Networking via PowerShell

by Ed Sparks

PowerShell is clearly the way forward at Microsoft, particularly as more workloads are moved to the Azure cloud.  Learning the language of POSH, as it's colloquially become known, is definitely one of the best investments in time an administrator can make.  It always amazes me how powerful and consistent this language is compared to the multitude of obscure and non-standard tools of the past.

A great example is replacements for our old friends ping, tracert, ipconfig and the like.

There's a great article on Technet that describes some of the more useful and common ones.

Go forth and Get-NetIPConfiguration today!

WinX: The case of the missing Windows 8 right-click Admin Menu

by Ed Sparks

Windows 8.x features a very useful right-click context menu that offers quick access to many common administrative tasks. While this was initially a concession Microsoft made for the ridiculous misguided removal of the Start Menu, after using this for a short period of time it quickly becomes obvious how much better this is than the random collection of places these shortcuts existed in the past UIs.

Periodically, however, Windows will lose track of these shortcuts and right clicking the Start Button will result in...nothing.  Most often this issue presents itself due to an apparent bug in Sysprep, or with Roaming Profiles between different versions of Windows.


What few people know is that this menu (known internally as "Win+X") is actually created on the fly from a list of shortcuts stored in the file system.



Not only can this menu therefore be customized by modifying shortcuts in these folders, but it also leads to our solution to fix the mysteriously non-working menu.


  1. Log in as the administrative user experiencing the "no right click admin menu" issue
  2. Open File Explorer, and in the address bar type 

  3. This will open a local application data folder of the Default user profile, containing a WinX folder.  Right-click to Copy this folder
  4. Again, in the address bar of File Explorer, delete the contents and type

    %localappdata% (including the % signs)
  5. This will open the current (broken) user's local application data folders
  6. Navigate below here to Microsoft\Windows\
  7. Paste in the WinX folder previously copied into this location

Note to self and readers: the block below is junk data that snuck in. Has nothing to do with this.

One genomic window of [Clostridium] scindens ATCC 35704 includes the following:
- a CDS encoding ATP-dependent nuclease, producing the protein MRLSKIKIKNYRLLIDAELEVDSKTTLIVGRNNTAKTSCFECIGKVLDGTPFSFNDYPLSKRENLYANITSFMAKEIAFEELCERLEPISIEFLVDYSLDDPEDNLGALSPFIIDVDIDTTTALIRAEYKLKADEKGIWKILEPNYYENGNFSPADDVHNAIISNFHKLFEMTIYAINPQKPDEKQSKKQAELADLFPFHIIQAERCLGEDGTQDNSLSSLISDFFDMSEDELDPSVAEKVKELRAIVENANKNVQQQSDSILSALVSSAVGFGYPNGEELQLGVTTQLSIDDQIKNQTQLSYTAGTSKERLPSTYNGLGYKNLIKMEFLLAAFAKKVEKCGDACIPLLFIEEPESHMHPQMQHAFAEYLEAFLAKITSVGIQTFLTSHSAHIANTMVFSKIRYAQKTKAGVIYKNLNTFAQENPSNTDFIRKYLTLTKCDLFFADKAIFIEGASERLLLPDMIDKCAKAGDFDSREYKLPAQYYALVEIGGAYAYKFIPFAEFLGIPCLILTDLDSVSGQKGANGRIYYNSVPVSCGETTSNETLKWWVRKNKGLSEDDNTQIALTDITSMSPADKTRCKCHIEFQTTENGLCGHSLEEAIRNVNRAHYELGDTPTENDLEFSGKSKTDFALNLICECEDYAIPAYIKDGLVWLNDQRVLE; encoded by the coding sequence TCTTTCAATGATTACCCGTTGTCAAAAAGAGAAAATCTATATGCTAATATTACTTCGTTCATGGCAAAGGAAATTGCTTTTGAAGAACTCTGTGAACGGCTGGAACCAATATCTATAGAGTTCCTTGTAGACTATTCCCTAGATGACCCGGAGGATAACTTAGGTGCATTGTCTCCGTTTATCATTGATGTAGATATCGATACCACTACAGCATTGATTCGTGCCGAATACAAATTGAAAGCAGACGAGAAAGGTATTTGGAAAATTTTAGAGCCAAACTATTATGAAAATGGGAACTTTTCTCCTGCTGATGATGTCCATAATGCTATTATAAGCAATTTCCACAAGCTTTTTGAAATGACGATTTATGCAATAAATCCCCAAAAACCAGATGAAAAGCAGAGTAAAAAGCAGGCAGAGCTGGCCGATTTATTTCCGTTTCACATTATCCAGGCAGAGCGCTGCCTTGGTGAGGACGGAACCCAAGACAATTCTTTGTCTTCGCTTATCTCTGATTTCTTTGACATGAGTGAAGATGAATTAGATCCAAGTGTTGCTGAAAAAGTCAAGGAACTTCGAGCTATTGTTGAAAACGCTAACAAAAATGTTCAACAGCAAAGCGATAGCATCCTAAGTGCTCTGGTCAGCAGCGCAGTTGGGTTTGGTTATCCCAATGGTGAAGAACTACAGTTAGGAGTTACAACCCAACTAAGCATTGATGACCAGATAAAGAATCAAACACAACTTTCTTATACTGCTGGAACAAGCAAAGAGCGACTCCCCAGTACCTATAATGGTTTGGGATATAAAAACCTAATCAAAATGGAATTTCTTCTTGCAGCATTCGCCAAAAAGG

8. Log out and back in as the user, and the context menu should work correctly

Fixing Windows 10 Build 10041 Not Showing in Windows Update

by Ed Sparks

After a long 55 days Microsoft has finally released a major update to the Technical Preview of Windows 10.  In typical fashion they rambled on about how they're changing their build process, and going to release the product this summer, and how wonderful everything was going to be now as we users would be getting builds fast and furiously.

Then reality set in, and for a vast swath of users the much awaited build was nowhere to be found on Windows Update.  Refreshing Windows Update like a mad man had no effect.  It's not lost on everyone how Microsoft can't even seem to get downloading Windows right these days.  <face palm>

A busy thread has quickly emerged on the Microsoft Answers site, and for the majority of troublesome systems, the fix appears to boil down to a few items:

  • Make sure you are using drivers from your system vendor.  The most troublesome items seem to be Intel HD Graphics and Networking.  If you're using Microsoft's or Intel's published non-hardware-specific drivers, often this is causing systems to get locked in a Windows Update loop trying to download and install bad drivers over and over.  This blocks the next build from coming down, as it appears to want a pristine Windows Update status before starting.  So, go uninstall any drivers and re-install the versions from your hardware maker's site.  I'm looking at you Lenovo and HP owners.  
  • THEN, once you've checked, updated and rebooted...